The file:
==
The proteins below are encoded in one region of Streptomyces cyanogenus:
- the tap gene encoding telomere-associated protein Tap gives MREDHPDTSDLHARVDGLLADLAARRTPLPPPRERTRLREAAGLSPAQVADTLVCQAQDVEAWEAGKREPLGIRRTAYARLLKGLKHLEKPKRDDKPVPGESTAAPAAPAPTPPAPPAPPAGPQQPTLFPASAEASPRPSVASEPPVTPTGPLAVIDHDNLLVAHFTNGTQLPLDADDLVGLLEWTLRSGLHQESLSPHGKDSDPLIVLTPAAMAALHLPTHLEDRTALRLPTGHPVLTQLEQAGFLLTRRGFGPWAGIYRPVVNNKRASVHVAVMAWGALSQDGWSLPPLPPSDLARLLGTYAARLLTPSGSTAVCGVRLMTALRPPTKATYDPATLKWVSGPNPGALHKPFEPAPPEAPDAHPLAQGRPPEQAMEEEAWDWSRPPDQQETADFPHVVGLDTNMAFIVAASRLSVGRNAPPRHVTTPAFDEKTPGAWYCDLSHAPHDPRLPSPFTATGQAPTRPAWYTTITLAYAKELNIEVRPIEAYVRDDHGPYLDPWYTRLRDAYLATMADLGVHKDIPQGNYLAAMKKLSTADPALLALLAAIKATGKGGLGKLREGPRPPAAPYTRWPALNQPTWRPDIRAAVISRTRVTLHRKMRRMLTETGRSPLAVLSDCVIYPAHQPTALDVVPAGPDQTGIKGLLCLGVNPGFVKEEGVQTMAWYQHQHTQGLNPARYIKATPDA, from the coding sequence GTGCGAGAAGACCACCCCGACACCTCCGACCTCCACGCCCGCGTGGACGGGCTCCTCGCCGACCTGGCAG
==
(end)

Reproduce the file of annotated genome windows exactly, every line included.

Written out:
The proteins below are encoded in one region of Streptomyces cyanogenus:
- the tap gene encoding telomere-associated protein Tap gives MREDHPDTSDLHARVDGLLADLAARRTPLPPPRERTRLREAAGLSPAQVADTLVCQAQDVEAWEAGKREPLGIRRTAYARLLKGLKHLEKPKRDDKPVPGESTAAPAAPAPTPPAPPAPPAGPQQPTLFPASAEASPRPSVASEPPVTPTGPLAVIDHDNLLVAHFTNGTQLPLDADDLVGLLEWTLRSGLHQESLSPHGKDSDPLIVLTPAAMAALHLPTHLEDRTALRLPTGHPVLTQLEQAGFLLTRRGFGPWAGIYRPVVNNKRASVHVAVMAWGALSQDGWSLPPLPPSDLARLLGTYAARLLTPSGSTAVCGVRLMTALRPPTKATYDPATLKWVSGPNPGALHKPFEPAPPEAPDAHPLAQGRPPEQAMEEEAWDWSRPPDQQETADFPHVVGLDTNMAFIVAASRLSVGRNAPPRHVTTPAFDEKTPGAWYCDLSHAPHDPRLPSPFTATGQAPTRPAWYTTITLAYAKELNIEVRPIEAYVRDDHGPYLDPWYTRLRDAYLATMADLGVHKDIPQGNYLAAMKKLSTADPALLALLAAIKATGKGGLGKLREGPRPPAAPYTRWPALNQPTWRPDIRAAVISRTRVTLHRKMRRMLTETGRSPLAVLSDCVIYPAHQPTALDVVPAGPDQTGIKGLLCLGVNPGFVKEEGVQTMAWYQHQHTQGLNPARYIKATPDA, from the coding sequence GTGCGAGAAGACCACCCCGACACCTCCGACCTCCACGCCCGCGTGGACGGGCTCCTCGCCGACCTGGCAG